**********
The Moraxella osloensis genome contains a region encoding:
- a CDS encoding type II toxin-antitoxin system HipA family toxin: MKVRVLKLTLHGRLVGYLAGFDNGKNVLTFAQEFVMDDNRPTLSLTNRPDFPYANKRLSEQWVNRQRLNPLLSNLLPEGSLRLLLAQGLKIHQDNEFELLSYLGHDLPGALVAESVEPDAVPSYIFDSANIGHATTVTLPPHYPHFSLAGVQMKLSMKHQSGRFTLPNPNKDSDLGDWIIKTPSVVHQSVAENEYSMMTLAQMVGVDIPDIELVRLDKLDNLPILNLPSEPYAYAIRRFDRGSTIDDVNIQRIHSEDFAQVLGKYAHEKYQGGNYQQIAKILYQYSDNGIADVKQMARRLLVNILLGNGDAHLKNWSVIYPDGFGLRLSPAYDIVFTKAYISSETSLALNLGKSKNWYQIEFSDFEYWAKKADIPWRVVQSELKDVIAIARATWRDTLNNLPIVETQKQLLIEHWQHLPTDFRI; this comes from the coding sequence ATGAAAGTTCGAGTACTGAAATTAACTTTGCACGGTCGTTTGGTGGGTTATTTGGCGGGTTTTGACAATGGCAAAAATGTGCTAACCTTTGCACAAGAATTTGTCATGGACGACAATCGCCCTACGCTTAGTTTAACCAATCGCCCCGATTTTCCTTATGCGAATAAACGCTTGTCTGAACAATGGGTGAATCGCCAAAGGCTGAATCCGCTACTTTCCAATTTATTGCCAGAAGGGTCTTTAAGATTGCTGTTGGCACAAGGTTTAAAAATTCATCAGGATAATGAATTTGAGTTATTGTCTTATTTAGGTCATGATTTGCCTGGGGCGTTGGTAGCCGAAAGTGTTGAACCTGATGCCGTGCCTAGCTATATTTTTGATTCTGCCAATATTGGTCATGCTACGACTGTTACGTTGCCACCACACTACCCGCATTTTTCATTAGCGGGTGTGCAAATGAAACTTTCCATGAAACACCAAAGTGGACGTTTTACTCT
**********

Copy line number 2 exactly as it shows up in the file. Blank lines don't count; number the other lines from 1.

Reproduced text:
- a CDS encoding type II toxin-antitoxin system HipA family toxin: MKVRVLKLTLHGRLVGYLAGFDNGKNVLTFAQEFVMDDNRPTLSLTNRPDFPYANKRLSEQWVNRQRLNPLLSNLLPEGSLRLLLAQGLKIHQDNEFELLSYLGHDLPGALVAESVEPDAVPSYIFDSANIGHATTVTLPPHYPHFSLAGVQMKLSMKHQSGRFTLPNPNKDSDLGDWIIKTPSVVHQSVAENEYSMMTLAQMVGVDIPDIELVRLDKLDNLPILNLPSEPYAYAIRRFDRGSTIDDVNIQRIHSEDFAQVLGKYAHEKYQGGNYQQIAKILYQYSDNGIADVKQMARRLLVNILLGNGDAHLKNWSVIYPDGFGLRLSPAYDIVFTKAYISSETSLALNLGKSKNWYQIEFSDFEYWAKKADIPWRVVQSELKDVIAIARATWRDTLNNLPIVETQKQLLIEHWQHLPTDFRI; this comes from the coding sequence ATGAAAGTTCGAGTACTGAAATTAACTTTGCACGGTCGTTTGGTGGGTTATTTGGCGGGTTTTGACAATGGCAAAAATGTGCTAACCTTTGCACAAGAATTTGTCATGGACGACAATCGCCCTACGCTTAGTTTAACCAATCGCCCCGATTTTCCTTATGCGAATAAACGCTTGTCTGAACAATGGGTGAATCGCCAAAGGCTGAATCCGCTACTTTCCAATTTATTGCCAGAAGGGTCTTTAAGATTGCTGTTGGCACAAGGTTTAAAAATTCATCAGGATAATGAATTTGAGTTATTGTCTTATTTAGGTCATGATTTGCCTGGGGCGTTGGTAGCCGAAAGTGTTGAACCTGATGCCGTGCCTAGCTATATTTTTGATTCTGCCAATATTGGTCATGCTACGACTGTTACGTTGCCACCACACTACCCGCATTTTTCATTAGCGGGTGTGCAAATGAAACTTTCCATGAAACACCAAAGTGGACGTTTTACTCT